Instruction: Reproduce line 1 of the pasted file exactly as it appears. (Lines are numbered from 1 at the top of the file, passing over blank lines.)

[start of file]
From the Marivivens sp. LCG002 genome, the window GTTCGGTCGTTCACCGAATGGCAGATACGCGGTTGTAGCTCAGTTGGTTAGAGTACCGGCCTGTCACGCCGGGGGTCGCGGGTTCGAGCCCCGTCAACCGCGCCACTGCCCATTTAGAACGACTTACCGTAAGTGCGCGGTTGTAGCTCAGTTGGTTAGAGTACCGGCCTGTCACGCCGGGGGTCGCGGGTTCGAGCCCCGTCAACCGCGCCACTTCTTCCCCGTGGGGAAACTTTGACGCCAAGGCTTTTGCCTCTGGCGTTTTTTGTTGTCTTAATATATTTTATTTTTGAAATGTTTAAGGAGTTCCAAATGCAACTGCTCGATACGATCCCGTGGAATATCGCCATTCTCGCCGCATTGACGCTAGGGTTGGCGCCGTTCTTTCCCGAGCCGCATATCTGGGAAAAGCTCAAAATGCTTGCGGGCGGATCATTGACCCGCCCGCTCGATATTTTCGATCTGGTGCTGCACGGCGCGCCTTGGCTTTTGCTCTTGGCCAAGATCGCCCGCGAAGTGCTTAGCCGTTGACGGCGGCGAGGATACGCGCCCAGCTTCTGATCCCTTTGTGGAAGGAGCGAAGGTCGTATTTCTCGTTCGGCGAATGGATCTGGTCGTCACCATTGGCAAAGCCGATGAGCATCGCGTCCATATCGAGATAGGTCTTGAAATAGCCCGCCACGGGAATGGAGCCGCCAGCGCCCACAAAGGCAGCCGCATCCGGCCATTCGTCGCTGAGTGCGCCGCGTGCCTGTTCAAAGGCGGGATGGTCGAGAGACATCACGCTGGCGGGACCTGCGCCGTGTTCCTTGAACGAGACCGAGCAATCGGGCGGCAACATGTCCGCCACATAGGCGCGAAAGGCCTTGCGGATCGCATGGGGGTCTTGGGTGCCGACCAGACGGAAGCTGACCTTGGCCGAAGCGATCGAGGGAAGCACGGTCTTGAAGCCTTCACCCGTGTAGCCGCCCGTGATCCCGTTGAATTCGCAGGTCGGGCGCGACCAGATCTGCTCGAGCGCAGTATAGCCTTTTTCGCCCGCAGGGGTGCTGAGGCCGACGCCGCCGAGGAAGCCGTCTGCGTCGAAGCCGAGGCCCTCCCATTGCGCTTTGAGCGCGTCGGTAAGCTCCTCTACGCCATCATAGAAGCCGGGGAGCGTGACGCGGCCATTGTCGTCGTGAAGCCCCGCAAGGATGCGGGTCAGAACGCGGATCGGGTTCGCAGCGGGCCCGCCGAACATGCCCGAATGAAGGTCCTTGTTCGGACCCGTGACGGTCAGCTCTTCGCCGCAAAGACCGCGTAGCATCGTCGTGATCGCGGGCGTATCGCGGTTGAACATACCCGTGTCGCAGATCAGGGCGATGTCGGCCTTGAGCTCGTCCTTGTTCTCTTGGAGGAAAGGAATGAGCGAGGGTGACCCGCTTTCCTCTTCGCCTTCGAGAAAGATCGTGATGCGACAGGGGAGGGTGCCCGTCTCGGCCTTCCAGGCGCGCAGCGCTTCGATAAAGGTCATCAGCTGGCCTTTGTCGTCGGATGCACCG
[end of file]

From the Marivivens sp. LCG002 genome, the window GTTCGGTCGTTCACCGAATGGCAGATACGCGGTTGTAGCTCAGTTGGTTAGAGTACCGGCCTGTCACGCCGGGGGTCGCGGGTTCGAGCCCCGTCAACCGCGCCACTGCCCATTTAGAACGACTTACCGTAAGTGCGCGGTTGTAGCTCAGTTGGTTAGAGTACCGGCCTGTCACGCCGGGGGTCGCGGGTTCGAGCCCCGTCAACCGCGCCACTTCTTCCCCGTGGGGAAACTTTGACGCCAAGGCTTTTGCCTCTGGCGTTTTTTGTTGTCTTAATATATTTTATTTTTGAAATGTTTAAGGAGTTCCAAATGCAACTGCTCGATACGATCCCGTGGAATATCGCCATTCTCGCCGCATTGACGCTAGGGTTGGCGCCGTTCTTTCCCGAGCCGCATATCTGGGAAAAGCTCAAAATGCTTGCGGGCGGATCATTGACCCGCCCGCTCGATATTTTCGATCTGGTGCTGCACGGCGCGCCTTGGCTTTTGCTCTTGGCCAAGATCGCCCGCGAAGTGCTTAGCCGTTGACGGCGGCGAGGATACGCGCCCAGCTTCTGATCCCTTTGTGGAAGGAGCGAAGGTCGTATTTCTCGTTCGGCGAATGGATCTGGTCGTCACCATTGGCAAAGCCGATGAGCATCGCGTCCATATCGAGATAGGTCTTGAAATAGCCCGCCACGGGAATGGAGCCGCCAGCGCCCACAAAGGCAGCCGCATCCGGCCATTCGTCGCTGAGTGCGCCGCGTGCCTGTTCAAAGGCGGGATGGTCGAGAGACATCACGCTGGCGGGACCTGCGCCGTGTTCCTTGAACGAGACCGAGCAATCGGGCGGCAACATGTCCGCCACATAGGCGCGAAAGGCCTTGCGGATCGCATGGGGGTCTTGGGTGCCGACCAGACGGAAGCTGACCTTGGCCGAAGCGATCGAGGGAAGCACGGTCTTGAAGCCTTCACCCGTGTAGCCGCCCGTGATCCCGTTGAATTCGCAGGTCGGGCGCGACCAGATCTGCTCGAGCGCAGTATAGCCTTTTTCGCCCGCAGGGGTGCTGAGGCCGACGCCGCCGAGGAAGCCGTCTGCGTCGAAGCCGAGGCCCTCCCATTGCGCTTTGAGCGCGTCGGTAAGCTCCTCTACGCCATCATAGAAGCCGGGGAGCGTGACGCGGCCATTGTCGTCGTGAAGCCCCGCAAGGATGCGGGTCAGAACGCGGATCGGGTTCGCAGCGGGCCCGCCGAACATGCCCGAATGAAGGTCCTTGTTCGGACCCGTGACGGTCAGCTCTTCGCCGCAAAGACCGCGTAGCATCGTCGTGATCGCGGGCGTATCGCGGTTGAACATACCCGTGTCGCAGATCAGGGCGATGTCGGCCTTGAGCTCGTCCTTGTTCTCTTGGAGGAAAGGAATGAGCGAGGGTGACCCGCTTTCCTCTTCGCCTTCGAGAAAGATCGTGATGCGACAGGGGAGGGTGCCCGTCTCGGCCTTCCAGGCGCGCAGCGCTTCGATAAAGGTCATCAGCTGGCCTTTGTCGTCGGATGCACCG